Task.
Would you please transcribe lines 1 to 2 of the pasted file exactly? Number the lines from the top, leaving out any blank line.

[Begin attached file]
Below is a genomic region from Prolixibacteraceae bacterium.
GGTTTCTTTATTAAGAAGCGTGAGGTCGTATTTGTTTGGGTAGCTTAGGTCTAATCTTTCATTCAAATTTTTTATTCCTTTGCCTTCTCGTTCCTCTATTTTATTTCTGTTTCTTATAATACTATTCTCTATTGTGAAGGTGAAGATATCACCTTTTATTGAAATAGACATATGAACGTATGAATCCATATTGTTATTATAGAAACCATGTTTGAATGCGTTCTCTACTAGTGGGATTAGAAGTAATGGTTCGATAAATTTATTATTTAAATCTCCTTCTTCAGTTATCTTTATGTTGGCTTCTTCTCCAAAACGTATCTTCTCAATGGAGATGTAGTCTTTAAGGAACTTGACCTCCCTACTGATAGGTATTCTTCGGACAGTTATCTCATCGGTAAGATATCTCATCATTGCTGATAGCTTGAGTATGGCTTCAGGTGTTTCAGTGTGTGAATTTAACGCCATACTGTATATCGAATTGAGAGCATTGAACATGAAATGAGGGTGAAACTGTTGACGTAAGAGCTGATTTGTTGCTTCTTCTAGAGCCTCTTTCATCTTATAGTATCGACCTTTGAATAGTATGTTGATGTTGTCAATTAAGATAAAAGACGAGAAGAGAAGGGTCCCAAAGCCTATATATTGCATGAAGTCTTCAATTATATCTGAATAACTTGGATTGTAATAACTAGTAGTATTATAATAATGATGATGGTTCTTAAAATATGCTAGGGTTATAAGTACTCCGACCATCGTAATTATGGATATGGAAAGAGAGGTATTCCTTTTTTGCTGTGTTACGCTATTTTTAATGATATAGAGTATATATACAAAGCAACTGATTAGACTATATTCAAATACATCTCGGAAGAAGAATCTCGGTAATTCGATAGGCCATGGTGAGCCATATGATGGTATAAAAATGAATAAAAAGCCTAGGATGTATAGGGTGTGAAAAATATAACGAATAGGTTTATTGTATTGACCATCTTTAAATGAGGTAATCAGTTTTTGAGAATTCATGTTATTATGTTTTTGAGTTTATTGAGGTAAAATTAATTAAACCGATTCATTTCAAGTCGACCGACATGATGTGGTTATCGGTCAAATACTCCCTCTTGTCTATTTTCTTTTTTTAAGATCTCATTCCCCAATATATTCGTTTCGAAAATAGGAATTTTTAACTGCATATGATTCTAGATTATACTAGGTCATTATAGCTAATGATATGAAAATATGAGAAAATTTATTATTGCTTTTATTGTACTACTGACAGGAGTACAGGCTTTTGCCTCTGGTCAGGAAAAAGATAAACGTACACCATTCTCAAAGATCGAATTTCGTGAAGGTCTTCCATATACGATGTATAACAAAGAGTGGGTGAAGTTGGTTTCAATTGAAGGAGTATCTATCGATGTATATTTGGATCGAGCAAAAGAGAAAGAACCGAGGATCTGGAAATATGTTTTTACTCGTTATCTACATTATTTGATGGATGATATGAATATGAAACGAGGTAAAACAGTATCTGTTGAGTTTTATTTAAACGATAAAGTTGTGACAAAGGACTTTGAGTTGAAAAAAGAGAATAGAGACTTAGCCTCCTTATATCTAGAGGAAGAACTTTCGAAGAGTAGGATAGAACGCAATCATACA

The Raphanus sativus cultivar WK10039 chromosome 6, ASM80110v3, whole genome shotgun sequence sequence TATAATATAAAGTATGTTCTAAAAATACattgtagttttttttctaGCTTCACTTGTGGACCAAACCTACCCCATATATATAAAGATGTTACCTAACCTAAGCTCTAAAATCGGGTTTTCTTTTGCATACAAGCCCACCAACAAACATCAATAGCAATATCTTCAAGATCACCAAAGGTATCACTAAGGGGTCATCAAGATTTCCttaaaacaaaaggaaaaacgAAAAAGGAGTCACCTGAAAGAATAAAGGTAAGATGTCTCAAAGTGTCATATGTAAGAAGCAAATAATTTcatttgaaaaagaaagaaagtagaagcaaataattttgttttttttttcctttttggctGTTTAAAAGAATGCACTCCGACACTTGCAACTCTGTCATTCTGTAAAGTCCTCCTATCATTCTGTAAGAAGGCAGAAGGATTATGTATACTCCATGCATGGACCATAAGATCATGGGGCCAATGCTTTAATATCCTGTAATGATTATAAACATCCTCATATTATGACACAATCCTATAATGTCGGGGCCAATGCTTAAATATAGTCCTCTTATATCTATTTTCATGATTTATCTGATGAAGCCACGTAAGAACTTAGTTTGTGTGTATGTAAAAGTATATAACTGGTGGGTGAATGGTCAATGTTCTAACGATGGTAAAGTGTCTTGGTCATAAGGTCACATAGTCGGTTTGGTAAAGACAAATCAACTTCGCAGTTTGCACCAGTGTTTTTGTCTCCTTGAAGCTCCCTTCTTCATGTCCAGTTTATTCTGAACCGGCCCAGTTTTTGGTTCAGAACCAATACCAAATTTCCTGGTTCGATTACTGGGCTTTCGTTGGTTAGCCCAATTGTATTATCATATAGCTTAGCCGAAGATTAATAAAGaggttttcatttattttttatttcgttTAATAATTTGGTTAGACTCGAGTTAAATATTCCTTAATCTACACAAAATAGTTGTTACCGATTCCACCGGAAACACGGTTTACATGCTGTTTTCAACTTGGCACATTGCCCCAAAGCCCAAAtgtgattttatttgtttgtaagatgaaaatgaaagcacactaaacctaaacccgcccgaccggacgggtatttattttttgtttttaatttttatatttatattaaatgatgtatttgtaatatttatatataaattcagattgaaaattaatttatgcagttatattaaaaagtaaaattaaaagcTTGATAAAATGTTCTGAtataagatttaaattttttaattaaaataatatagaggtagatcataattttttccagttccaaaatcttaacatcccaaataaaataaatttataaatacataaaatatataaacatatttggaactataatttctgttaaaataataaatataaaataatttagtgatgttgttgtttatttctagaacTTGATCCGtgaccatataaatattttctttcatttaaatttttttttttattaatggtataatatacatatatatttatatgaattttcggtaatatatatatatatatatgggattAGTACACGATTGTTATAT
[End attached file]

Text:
Below is a genomic region from Prolixibacteraceae bacterium.
GGTTTCTTTATTAAGAAGCGTGAGGTCGTATTTGTTTGGGTAGCTTAGGTCTAATCTTTCATTCAAATTTTTTATTCCTTTGCCTTCTCGTTCCTCTATTTTATTTCTGTTTCTTATAATACTATTCTCTATTGTGAAGGTGAAGATATCACCTTTTATTGAAATAGACATATGAACGTATGAATCCATATTGTTATTATAGAAACCATGTTTGAATGCGTTCTCTACTAGTGGGATTAGAAGTAATGGTTCGATAAATTTATTATTTAAATCTCCTTCTTCAGTTATCTTTATGTTGGCTTCTTCTCCAAAACGTATCTTCTCAATGGAGATGTAGTCTTTAAGGAACTTGACCTCCCTACTGATAGGTATTCTTCGGACAGTTATCTCATCGGTAAGATATCTCATCATTGCTGATAGCTTGAGTATGGCTTCAGGTGTTTCAGTGTGTGAATTTAACGCCATACTGTATATCGAATTGAGAGCATTGAACATGAAATGAGGGTGAAACTGTTGACGTAAGAGCTGATTTGTTGCTTCTTCTAGAGCCTCTTTCATCTTATAGTATCGACCTTTGAATAGTATGTTGATGTTGTCAATTAAGATAAAAGACGAGAAGAGAAGGGTCCCAAAGCCTATATATTGCATGAAGTCTTCAATTATATCTGAATAACTTGGATTGTAATAACTAGTAGTATTATAATAATGATGATGGTTCTTAAAATATGCTAGGGTTATAAGTACTCCGACCATCGTAATTATGGATATGGAAAGAGAGGTATTCCTTTTTTGCTGTGTTACGCTATTTTTAATGATATAGAGTATATATACAAAGCAACTGATTAGACTATATTCAAATACATCTCGGAAGAAGAATCTCGGTAATTCGATAGGCCATGGTGAGCCATATGATGGTATAAAAATGAATAAAAAGCCTAGGATGTATAGGGTGTGAAAAATATAACGAATAGGTTTATTGTATTGACCATCTTTAAATGAGGTAATCAGTTTTTGAGAATTCATGTTATTATGTTTTTGAGTTTATTGAGGTAAAATTAATTAAACCGATTCATTTCAAGTCGACCGACATGATGTGGTTATCGGTCAAATACTCCCTCTTGTCTATTTTCTTTTTTTAAGATCTCATTCCCCAATATATTCGTTTCGAAAATAGGAATTTTTAACTGCATATGATTCTAGATTATACTAGGTCATTATAGCTAATGATATGAAAATATGAGAAAATTTATTATTGCTTTTATTGTACTACTGACAGGAGTACAGGCTTTTGCCTCTGGTCAGGAAAAAGATAAACGTACACCATTCTCAAAGATCGAATTTCGTGAAGGTCTTCCATATACGATGTATAACAAAGAGTGGGTGAAGTTGGTTTCAATTGAAGGAGTATCTATCGATGTATATTTGGATCGAGCAAAAGAGAAAGAACCGAGGATCTGGAAATATGTTTTTACTCGTTATCTACATTATTTGATGGATGATATGAATATGAAACGAGGTAAAACAGTATCTGTTGAGTTTTATTTAAACGATAAAGTTGTGACAAAGGACTTTGAGTTGAAAAAAGAGAATAGAGACTTAGCCTCCTTATATCTAGAGGAAGAACTTTCGAAGAGTAGGATAGAACGCAATCATACA